An American in Thailand: Muay Thai for the Rich

Fightland Blog

By Lindsey Newhall

The first customer walks in, balancing her boxing gloves atop a box of Dunkin Donuts and carrying a "Venti" size of coffee from Amazon, Thailand's answer to Starbucks. She glances at the mirror on the way into the changing room, perhaps judging her light skin, healthy curves, or well groomed black hair, tinted a slight red. A few minutes later she emerges, having swapped her short black dress for a bright red "Topshop" shirt tucked into a pair of black and white Muay Thai shorts, stiff in their newness.

Soon arrives another attractive young Thai woman with a venti Amazon coffee and red-tinted hair. She changes into her fashionable Muay Thai clothes as well, leaving on makeup and a gold chain necklace, and joins her friend in the Topshop shirt. They chat while waiting for class to start, giggling and flirting a bit with a couple young Thai trainers who walk past.

More women trickle in, their workout clothes adorned with the slogan "Buriram Be Ballin'," in reference to the local soccer team. This gym, cleverly titled "Buriram Be Boxing," is a tiny part of the Buriram United conglomeration. Built in an unlikely location in an unlikely area of Thailand, Buriram Be Boxing commands the spacious area under the corner bleachers of the New I-Mobile Stadium in Isaan, the country's poorest region.

Soon the women, about a dozen in all, are rounded up for class by head trainer Namkabuan Rajapuk-Cafe, once a Rajadamnern Stadium champion in his youth, and Bangsen, Namkabuan's second-in-command and a former member of Thailand's prestigious national boxing team. The women place their towels and smartphones off to the side and form a few lines facing the mirrors. Namkabuan switches on the sound system while Bangsen begins leading the class through Muay Thai-inspired warmups. Thai and foreign pop hits provide the soundtrack to their cardio shadowboxing and choreographed shuffling.

"This gym is really the first of its kind in Isaan, as far as I know," Namkabuan tells me. Leaving Bangsen in charge of the warmup, he walks me around the gym and points out the full-length mirrors, fully equipped weights area, and brand new ring.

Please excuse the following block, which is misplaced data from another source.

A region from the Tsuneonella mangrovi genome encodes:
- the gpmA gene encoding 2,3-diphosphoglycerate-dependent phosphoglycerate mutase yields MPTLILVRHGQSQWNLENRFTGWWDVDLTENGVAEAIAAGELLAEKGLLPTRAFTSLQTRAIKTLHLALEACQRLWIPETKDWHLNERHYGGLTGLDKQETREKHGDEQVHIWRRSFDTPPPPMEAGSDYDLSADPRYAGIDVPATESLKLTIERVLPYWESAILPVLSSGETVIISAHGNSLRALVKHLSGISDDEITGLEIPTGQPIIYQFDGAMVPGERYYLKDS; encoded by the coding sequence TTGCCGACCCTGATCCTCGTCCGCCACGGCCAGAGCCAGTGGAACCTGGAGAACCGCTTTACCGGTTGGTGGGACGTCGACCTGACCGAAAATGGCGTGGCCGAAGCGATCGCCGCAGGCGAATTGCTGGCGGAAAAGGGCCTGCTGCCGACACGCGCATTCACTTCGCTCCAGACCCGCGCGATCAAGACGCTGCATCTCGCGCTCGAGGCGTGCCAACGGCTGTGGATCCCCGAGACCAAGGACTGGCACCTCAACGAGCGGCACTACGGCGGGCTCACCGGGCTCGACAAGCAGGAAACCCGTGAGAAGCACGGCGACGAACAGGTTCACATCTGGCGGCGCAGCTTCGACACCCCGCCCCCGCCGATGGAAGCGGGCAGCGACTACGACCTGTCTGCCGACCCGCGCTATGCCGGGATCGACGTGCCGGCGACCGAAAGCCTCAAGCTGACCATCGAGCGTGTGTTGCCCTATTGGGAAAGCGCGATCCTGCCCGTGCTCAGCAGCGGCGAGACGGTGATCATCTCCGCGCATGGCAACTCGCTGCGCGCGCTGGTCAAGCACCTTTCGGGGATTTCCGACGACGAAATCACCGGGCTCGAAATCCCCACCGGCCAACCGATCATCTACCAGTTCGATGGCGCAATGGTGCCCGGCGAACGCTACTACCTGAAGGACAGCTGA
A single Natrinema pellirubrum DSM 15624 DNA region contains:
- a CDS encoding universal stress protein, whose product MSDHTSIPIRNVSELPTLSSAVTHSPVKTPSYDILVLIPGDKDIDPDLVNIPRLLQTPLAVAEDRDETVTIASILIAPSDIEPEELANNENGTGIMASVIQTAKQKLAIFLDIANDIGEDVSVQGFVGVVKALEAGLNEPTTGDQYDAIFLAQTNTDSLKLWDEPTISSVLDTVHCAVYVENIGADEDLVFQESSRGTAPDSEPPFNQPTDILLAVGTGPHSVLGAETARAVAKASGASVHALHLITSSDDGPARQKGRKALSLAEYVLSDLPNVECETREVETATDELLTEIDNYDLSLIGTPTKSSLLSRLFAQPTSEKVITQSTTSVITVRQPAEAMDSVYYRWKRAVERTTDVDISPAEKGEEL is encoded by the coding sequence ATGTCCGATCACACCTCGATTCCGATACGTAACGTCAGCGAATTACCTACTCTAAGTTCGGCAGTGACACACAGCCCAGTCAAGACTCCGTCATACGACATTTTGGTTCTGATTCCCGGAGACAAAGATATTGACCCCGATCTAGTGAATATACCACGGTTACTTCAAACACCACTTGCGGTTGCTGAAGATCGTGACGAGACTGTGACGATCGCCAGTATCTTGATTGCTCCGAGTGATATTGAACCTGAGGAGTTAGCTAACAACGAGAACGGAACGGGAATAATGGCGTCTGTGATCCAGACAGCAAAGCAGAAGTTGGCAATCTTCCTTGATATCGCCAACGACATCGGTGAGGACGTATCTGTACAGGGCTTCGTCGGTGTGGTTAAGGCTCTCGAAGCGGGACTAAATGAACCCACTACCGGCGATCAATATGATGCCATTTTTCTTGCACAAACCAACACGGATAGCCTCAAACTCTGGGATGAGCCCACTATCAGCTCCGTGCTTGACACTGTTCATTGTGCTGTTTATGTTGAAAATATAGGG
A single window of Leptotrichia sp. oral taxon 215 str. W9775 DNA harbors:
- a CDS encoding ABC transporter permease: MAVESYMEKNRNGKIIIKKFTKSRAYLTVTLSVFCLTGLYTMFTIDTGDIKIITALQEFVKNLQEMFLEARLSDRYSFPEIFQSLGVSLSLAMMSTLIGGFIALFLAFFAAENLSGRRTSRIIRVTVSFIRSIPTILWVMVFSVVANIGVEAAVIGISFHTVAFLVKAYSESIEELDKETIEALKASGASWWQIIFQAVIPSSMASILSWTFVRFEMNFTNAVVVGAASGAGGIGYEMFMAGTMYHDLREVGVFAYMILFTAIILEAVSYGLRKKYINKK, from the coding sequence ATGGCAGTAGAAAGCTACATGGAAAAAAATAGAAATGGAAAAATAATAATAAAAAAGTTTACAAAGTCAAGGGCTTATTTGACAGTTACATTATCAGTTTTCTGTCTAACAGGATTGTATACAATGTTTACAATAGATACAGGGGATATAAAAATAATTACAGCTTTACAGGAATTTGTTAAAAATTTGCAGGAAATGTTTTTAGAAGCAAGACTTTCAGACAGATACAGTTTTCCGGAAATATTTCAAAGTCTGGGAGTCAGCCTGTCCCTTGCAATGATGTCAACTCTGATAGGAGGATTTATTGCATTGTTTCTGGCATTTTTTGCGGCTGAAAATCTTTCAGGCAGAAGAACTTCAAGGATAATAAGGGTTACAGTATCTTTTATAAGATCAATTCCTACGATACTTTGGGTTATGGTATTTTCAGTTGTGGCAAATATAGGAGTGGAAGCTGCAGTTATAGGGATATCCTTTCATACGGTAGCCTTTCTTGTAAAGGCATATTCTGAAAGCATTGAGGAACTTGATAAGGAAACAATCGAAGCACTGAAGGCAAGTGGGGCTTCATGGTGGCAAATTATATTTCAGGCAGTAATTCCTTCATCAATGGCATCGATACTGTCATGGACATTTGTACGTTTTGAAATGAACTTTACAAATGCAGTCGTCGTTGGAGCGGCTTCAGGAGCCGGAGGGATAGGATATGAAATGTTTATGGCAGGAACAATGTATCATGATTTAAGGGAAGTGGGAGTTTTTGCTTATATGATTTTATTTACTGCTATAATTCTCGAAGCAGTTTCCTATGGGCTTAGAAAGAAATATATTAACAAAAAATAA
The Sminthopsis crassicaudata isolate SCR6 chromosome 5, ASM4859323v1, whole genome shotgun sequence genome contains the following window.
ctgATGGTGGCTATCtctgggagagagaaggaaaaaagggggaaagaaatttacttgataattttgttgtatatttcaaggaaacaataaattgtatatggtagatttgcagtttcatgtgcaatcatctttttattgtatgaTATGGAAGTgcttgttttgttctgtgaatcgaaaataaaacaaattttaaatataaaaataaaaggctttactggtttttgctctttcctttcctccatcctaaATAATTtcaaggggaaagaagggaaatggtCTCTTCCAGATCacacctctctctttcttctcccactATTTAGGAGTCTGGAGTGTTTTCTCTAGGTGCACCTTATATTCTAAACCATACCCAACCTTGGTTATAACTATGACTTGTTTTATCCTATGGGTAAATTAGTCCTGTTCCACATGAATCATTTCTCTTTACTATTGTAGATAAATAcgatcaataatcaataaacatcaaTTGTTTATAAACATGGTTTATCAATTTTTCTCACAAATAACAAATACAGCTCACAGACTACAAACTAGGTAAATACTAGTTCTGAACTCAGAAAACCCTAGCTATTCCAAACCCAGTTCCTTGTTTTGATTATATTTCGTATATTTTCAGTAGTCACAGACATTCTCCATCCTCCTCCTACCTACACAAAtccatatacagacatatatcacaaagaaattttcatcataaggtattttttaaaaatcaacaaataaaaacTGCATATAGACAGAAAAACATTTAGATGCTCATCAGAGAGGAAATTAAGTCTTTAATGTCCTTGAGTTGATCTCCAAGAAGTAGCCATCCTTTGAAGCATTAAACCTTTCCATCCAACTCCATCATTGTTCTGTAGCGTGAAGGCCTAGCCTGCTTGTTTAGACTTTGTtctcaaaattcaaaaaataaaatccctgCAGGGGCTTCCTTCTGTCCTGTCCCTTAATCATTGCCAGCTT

There is little about Buriram Be Boxing that is similar to your standard Isaan Muay Thai gym. No one cooks or sleeps here; it's not a home for the fighters, unlike many other gyms in the area. The few professional nak muay that I see clinching and sparring in the ring come from Namkabuan's other gym, taking time every afternoon to act as trainers for the rich, largely female, non-fighting Thai clientele here. The gym sits under the bleachers of a soccer stadium, and it's ridiculously clean. The floor looks like concrete but it's soft and bouncy, and the janitorial staff cleans it constantly during the training sessions.

I'm told the floor alone cost 1 million baht (about US $31,000). In fact, the entire Buriram United compound, which includes the gym, the soccer stadium above it, and the adjacent 4km-long Buriram International Circuit, still under construction and set to host both racing and auto testing, is projected to cost a minimum of two billion baht (US $62.2 million). The political and economic backers of this development claim it'll change the poor province of Buriram into an international destination, and increase the area's GDP by 300 percent.

If this gym and its students are any indication, Buriram's economy is already improving. "We've only been open a couple months but already we've had about 100 students sign up, all local Thais," Namkabuan tells me, looking both proud and a bit surprised.

Born and raised in Sisaket Province, Isaan region, Namkabuan started training Muay Thai at an early age. Like so many other fighters from rural Thailand, his fight earnings were used to support his family. "We were poor, and my family didn't particularly want me to fight, but I was able to earn enough money through fighting to help my siblings attend school. Now they work in government jobs." Namkabuan later married into the family that owned Lookchaomaesaithong, a local gym famous throughout Thailand as having raised the internationally acclaimed champion fighter Coban.